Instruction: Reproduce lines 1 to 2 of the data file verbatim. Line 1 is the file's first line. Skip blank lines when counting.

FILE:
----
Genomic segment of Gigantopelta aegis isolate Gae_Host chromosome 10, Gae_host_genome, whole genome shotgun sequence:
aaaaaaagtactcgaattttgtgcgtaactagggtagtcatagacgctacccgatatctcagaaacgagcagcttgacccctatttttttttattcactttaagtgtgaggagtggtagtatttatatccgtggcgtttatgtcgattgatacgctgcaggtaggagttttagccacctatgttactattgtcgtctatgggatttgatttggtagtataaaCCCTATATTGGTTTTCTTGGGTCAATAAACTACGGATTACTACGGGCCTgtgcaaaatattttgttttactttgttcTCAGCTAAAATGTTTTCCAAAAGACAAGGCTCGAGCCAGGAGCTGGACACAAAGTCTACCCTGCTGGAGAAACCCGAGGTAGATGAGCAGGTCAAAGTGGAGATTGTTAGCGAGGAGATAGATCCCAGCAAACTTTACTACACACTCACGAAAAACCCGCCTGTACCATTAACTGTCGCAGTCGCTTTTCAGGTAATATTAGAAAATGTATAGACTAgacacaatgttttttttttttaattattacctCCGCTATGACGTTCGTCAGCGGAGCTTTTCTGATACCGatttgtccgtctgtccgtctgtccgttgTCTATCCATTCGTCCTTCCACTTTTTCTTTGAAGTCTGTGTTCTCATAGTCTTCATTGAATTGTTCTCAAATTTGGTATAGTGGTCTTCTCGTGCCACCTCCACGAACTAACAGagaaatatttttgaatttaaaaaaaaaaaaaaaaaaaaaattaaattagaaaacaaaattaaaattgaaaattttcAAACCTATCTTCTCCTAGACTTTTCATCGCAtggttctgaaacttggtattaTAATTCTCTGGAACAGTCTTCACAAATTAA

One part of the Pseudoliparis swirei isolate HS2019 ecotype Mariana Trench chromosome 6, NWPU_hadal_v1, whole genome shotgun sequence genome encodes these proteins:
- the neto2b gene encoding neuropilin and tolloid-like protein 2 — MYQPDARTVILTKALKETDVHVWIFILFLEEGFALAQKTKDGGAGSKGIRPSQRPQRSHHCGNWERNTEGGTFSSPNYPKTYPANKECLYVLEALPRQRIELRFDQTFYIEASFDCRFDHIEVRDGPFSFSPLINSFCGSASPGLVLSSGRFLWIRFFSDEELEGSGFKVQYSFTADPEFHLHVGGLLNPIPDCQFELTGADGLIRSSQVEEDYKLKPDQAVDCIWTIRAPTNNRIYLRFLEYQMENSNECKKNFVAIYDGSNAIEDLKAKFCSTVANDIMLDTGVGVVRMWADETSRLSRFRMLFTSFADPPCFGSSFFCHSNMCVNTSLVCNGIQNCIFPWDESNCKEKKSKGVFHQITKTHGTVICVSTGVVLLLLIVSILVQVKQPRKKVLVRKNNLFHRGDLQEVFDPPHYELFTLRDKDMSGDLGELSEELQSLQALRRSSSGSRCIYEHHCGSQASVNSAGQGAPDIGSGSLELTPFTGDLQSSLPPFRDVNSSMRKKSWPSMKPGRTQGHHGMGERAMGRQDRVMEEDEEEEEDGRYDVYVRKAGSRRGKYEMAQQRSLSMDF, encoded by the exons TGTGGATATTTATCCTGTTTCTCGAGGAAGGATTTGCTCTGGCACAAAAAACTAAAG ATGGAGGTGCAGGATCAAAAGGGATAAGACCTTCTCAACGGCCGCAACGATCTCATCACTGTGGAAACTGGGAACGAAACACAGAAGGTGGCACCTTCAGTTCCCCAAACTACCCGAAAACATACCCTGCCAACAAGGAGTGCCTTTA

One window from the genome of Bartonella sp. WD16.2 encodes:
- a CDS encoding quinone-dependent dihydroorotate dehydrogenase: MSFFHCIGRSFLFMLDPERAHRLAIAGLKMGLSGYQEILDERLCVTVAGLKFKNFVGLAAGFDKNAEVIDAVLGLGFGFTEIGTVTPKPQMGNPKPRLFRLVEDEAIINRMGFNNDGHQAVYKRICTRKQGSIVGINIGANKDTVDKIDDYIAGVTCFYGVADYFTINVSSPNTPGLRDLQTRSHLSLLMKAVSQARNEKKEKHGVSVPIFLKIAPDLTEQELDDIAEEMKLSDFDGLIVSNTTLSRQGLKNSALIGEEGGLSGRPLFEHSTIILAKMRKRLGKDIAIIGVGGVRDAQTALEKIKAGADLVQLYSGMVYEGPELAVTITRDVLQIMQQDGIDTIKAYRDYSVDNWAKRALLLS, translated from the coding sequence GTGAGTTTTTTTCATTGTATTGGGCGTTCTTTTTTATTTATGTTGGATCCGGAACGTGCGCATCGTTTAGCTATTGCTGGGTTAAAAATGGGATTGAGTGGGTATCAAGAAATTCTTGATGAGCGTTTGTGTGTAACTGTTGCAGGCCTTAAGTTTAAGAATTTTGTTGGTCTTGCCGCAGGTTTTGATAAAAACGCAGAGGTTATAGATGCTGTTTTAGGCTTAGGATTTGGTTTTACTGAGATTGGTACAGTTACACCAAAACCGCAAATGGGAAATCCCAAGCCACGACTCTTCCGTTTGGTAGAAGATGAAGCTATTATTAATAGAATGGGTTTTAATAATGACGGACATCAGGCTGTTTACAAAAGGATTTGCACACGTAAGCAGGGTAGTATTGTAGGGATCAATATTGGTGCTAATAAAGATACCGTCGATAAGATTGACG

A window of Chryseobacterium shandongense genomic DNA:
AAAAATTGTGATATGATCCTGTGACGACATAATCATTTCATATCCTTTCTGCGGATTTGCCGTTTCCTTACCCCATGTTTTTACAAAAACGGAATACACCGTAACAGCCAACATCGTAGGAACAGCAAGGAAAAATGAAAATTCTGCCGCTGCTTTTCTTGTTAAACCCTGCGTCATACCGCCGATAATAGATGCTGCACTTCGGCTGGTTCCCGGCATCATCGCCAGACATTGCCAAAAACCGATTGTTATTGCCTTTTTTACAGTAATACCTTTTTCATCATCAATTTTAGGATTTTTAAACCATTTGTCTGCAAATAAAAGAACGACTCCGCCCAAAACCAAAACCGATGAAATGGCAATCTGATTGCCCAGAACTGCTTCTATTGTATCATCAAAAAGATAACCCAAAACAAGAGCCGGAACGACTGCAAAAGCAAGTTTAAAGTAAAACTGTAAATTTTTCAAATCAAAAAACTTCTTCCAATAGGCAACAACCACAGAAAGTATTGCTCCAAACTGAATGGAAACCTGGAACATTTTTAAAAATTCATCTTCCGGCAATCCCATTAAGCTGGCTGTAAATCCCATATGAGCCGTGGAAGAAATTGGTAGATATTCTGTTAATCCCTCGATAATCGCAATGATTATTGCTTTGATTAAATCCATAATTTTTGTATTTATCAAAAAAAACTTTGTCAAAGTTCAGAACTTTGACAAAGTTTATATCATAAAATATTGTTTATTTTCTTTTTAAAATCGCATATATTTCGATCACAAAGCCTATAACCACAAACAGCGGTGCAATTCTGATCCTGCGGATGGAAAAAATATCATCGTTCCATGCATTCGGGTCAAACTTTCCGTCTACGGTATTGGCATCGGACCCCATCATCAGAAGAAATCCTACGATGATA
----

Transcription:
Genomic segment of Gigantopelta aegis isolate Gae_Host chromosome 10, Gae_host_genome, whole genome shotgun sequence:
aaaaaaagtactcgaattttgtgcgtaactagggtagtcatagacgctacccgatatctcagaaacgagcagcttgacccctatttttttttattcactttaagtgtgaggagtggtagtatttatatccgtggcgtttatgtcgattgatacgctgcaggtaggagttttagccacctatgttactattgtcgtctatgggatttgatttggtagtataaaCCCTATATTGGTTTTCTTGGGTCAATAAACTACGGATTACTACGGGCCTgtgcaaaatattttgttttactttgttcTCAGCTAAAATGTTTTCCAAAAGACAAGGCTCGAGCCAGGAGCTGGACACAAAGTCTACCCTGCTGGAGAAACCCGAGGTAGATGAGCAGGTCAAAGTGGAGATTGTTAGCGAGGAGATAGATCCCAGCAAACTTTACTACACACTCACGAAAAACCCGCCTGTACCATTAACTGTCGCAGTCGCTTTTCAGGTAATATTAGAAAATGTATAGACTAgacacaatgttttttttttttaattattacctCCGCTATGACGTTCGTCAGCGGAGCTTTTCTGATACCGatttgtccgtctgtccgtctgtccgttgTCTATCCATTCGTCCTTCCACTTTTTCTTTGAAGTCTGTGTTCTCATAGTCTTCATTGAATTGTTCTCAAATTTGGTATAGTGGTCTTCTCGTGCCACCTCCACGAACTAACAGagaaatatttttgaatttaaaaaaaaaaaaaaaaaaaaaattaaattagaaaacaaaattaaaattgaaaattttcAAACCTATCTTCTCCTAGACTTTTCATCGCAtggttctgaaacttggtattaTAATTCTCTGGAACAGTCTTCACAAATTAA